The Many Disguises of Cindy Sherman
Sprüth Magers, Los Angeles
through May 8
By Sydney Walters
As a young art student, Cindy Sherman rejected the limitations of painting for the newer, less-trodden domain of photography. However, in her latest exhibition at Sprüth Magers titled Tapestries, Sherman rewinds the historical art clock by resurrecting her Instagram self-portraits into tapestries.
Staying true to the succession of her photographic theses of disguise and subversion, Sherman manipulates her reference photos by using filters. She warps her appearance into sometimes ethereal, sometimes unsettling portraits. With Instagram having steadily maneuvered into a marketing platform rather than user’s self-possessed documentation, the plasticity and fantasy of these portraits fit into the perfect/imperfect dynamic coloring the social media’s bandwidth. By transferring several of these images onto a larger scale and manifesting them in fabric rather than pixels, Tapestries forgoes the familiar clutch of glossy fakery and emerges anew, hauling the impressive history of tapestry with it.
East piece looms (pun intended) larger than life at roughly nine feet tall. The craftsmanship of the work is exquisite. In some areas, the design appears scrambled and glitched, reflecting the process of scale inflation which obliterates the clarity of the pixels. Sherman commissioned these pieces from weavers in Belgium, a city that was once the epicenter of European tapestry fabrication. Considering how Medieval tapestries were often glamourous hyperboles of imagination (i.e. Hunt for the Unicorn) the wall ornaments also glorified royalty, war, and landscape.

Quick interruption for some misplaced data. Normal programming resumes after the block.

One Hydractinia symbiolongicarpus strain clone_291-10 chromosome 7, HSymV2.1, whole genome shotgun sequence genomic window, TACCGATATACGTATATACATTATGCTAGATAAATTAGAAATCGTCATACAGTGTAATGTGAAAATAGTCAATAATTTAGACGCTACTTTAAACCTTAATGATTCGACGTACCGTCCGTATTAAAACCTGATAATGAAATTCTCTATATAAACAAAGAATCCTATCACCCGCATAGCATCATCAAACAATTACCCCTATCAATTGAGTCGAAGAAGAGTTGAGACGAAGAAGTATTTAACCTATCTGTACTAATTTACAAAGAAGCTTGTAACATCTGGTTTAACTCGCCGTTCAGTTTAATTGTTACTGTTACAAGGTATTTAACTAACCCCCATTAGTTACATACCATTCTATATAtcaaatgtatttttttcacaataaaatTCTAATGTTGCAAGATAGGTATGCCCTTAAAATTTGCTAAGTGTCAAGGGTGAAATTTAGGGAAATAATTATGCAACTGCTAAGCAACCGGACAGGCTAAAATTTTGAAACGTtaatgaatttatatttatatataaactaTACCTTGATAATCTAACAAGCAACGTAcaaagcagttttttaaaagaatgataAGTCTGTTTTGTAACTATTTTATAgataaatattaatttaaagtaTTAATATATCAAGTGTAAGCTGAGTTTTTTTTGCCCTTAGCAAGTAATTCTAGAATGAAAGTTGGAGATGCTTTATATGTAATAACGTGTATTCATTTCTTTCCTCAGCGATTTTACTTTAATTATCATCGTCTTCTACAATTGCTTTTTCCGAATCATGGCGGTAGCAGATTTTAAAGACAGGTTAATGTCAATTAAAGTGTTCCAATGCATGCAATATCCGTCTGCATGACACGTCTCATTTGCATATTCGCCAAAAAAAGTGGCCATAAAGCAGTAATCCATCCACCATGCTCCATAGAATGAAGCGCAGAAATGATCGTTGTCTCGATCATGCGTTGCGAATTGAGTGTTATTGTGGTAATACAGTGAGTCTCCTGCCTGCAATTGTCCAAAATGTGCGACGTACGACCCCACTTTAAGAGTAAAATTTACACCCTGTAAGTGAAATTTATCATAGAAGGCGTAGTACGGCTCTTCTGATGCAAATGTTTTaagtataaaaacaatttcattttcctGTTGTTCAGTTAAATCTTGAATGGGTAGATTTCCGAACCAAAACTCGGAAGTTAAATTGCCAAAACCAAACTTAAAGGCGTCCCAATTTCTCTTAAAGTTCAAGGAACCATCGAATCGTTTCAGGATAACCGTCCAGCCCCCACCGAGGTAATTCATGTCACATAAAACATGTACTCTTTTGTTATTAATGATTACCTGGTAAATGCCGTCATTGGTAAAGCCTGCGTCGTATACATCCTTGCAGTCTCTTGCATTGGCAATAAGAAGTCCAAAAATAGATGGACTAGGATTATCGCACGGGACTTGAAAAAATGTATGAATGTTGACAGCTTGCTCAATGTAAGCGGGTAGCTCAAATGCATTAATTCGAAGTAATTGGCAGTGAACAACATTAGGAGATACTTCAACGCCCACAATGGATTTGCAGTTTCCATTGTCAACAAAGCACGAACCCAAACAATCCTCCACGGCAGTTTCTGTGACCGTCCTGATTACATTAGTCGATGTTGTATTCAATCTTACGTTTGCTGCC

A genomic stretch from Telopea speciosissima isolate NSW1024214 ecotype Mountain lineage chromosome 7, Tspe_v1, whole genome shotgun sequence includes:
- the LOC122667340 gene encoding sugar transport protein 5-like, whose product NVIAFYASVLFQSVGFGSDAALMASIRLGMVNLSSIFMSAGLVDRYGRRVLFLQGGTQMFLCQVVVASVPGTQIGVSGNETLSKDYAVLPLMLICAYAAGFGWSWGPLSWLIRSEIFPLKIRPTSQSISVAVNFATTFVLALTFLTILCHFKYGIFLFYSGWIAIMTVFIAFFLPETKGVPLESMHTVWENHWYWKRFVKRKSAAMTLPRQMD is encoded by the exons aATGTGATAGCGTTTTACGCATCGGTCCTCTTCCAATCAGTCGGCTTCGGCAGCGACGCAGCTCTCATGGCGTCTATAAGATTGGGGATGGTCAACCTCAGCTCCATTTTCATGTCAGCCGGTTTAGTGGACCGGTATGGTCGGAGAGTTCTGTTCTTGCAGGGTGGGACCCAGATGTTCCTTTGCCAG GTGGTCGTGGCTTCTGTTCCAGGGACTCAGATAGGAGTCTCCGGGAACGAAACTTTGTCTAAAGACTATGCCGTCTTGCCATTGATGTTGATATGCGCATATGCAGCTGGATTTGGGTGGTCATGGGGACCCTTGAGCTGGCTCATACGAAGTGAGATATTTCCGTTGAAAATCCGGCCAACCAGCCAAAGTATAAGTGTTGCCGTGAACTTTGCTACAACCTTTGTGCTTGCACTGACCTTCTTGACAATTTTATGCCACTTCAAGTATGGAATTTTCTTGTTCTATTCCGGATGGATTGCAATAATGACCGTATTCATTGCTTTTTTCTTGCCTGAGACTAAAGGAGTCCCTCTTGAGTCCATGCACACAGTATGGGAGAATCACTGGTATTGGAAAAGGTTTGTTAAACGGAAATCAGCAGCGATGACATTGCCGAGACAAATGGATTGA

Sherman probes into the mythic culture of tapestry. The imaginative shuffling that resulted in the unicorn or faun is the bedrock for Sherman’s characters. Yet the singularity of the figure is quite divergent from tapestry tradition. Customarily, tapestries were highly complex scenes and narratives. The sheer multiplicity of ornamentation, character composition, and pattern precision makes the tapestry a dazzling parade of delights. Sherman’s pieces feature her alone with hints of landscape or hazy color in the background. By doing this, she dissociates from the collective in order to dramatize the singular. Coincidentally, that is a distinctive virtue of Instagram. Only in religious tapestries do we see anything remotely similar to a singular character. Thus, Sherman weaves a composition that is radically different from the archetypal milieu of tapestry while championing its fantastic and curious spirit.
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